I don't know if any of what I listed contains granular calcium, or if you are just drawing a comparison to feldspar.

 

As far as firing sequence, I'm at the mercy of what the school uses, however from what you state as modern practice I'm sure they would do the hold.

 

OTOH - since I'm exclusively interested in surface texture, I'm not aware of any reason I should be concerned about what happens on the interior of the piece?

 

I may reduce the granite size to 6-10, but like them to look rocky.

 

Clay Planet Grogzilla pop-outs.jpg

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Charles:

if you are firing for effect, with non-functional use: then the door is open for any option. Enjoy! If you run into specific problems, the list I provided will give you insight to which addition would be suspect.

Tom

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Last spring I was breaking up granite chicken grit on a metal table with a large-head hammer.  I had the grit in a heavy weave fabric, but it was still a pain to gather the results, and repeated use wore it out.  This fall I discovered miner's dolly pots, designed to be taken into the field.  I started with the small, but moved up to large (13 #).  I do recommend using this on a hard surface, such as a concrete floor or a cinder block.  As a point of reference, they are designed for quartz (to look for gold), which is harder than granite.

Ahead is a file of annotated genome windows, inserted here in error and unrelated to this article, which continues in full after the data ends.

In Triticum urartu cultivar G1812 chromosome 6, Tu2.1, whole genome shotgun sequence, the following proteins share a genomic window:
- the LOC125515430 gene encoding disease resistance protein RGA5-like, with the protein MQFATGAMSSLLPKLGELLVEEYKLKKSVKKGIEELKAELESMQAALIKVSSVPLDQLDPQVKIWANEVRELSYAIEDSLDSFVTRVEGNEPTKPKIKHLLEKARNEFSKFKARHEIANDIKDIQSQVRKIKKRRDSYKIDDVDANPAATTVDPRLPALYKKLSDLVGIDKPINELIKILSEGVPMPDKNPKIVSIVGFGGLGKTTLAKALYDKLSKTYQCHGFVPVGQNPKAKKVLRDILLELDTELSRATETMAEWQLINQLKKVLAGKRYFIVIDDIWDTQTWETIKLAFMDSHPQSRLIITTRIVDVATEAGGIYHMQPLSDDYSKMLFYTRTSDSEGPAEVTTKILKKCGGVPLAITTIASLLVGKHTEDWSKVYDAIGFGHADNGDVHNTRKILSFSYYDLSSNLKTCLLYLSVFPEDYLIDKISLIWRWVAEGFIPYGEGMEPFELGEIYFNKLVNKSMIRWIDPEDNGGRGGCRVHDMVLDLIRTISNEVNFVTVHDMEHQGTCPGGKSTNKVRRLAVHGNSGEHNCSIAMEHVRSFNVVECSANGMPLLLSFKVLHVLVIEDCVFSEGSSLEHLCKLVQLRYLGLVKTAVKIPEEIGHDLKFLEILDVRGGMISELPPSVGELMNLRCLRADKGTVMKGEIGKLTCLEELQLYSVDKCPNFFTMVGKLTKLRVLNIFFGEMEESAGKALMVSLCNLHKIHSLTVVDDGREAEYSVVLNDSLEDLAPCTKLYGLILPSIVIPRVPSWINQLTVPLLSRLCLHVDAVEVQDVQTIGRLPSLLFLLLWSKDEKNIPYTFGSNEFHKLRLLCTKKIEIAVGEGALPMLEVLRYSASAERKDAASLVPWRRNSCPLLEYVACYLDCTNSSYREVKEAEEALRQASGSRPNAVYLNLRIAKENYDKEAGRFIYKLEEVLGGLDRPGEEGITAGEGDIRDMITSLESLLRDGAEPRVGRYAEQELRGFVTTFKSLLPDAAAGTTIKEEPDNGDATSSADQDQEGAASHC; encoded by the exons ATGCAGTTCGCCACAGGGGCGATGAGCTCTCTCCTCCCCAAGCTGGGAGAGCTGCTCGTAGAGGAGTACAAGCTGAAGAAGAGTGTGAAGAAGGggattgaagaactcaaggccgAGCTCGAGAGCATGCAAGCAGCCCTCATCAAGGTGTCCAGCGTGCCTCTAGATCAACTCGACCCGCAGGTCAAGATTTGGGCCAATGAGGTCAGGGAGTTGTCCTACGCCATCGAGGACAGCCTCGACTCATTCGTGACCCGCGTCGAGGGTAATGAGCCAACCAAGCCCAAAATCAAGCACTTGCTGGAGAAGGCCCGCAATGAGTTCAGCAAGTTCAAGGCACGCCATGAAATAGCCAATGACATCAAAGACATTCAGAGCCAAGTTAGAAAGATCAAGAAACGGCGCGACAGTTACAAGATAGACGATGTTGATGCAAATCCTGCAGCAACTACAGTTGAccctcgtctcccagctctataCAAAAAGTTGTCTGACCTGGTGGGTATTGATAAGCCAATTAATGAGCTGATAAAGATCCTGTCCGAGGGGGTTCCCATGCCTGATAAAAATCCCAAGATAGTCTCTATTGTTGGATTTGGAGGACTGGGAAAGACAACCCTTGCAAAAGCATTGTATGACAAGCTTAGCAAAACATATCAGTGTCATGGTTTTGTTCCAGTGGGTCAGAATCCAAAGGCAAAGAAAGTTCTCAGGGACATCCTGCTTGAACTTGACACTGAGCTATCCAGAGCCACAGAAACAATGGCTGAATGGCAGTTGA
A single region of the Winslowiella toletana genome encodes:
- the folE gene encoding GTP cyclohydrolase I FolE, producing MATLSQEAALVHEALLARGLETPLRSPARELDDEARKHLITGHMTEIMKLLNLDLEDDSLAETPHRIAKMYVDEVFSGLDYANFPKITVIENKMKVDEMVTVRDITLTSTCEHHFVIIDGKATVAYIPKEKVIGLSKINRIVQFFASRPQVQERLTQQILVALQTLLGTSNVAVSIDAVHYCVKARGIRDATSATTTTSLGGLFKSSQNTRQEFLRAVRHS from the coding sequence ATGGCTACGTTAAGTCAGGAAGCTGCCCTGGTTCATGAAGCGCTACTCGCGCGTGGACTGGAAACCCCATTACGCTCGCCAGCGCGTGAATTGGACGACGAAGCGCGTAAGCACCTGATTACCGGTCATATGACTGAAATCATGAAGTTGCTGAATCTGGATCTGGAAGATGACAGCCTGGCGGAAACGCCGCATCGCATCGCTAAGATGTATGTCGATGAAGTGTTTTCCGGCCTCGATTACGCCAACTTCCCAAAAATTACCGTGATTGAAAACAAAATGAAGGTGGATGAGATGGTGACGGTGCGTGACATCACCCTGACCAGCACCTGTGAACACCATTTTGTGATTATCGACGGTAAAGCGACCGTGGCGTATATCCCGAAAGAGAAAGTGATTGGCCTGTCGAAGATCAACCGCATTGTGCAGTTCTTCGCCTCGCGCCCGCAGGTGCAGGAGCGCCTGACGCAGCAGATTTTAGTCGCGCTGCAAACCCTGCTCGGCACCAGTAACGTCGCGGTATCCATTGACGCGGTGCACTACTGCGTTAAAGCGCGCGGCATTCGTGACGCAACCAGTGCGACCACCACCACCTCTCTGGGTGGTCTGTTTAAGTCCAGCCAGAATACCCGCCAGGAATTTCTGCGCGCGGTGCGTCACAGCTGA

https://www.blackcatmining.com/mining-equipment/crushers.cfm

If interested, you might want to order soon, as the owner Eathan (great customer service - ask for lower cost USPS vs. UPS shipping; the site only handles the latter, but he'll refund the difference) told me that the fellow who makes them is retiring - unknown if he will be able to find another source for them.   The big benefit for me is that everything stays in the tube, so I can easily feed it into my smallest screen, or an intermediate container. 

I use a 20, 10, 6 and then 4 mesh.  Anything that doesn't fit through that I just put back in the next cycle.  Since I want it for visual effect, I consider anything smaller than 20 mesh as powder, with no need to differentiate it further, and will sometimes dust it onto a clay surface to add hints of another color.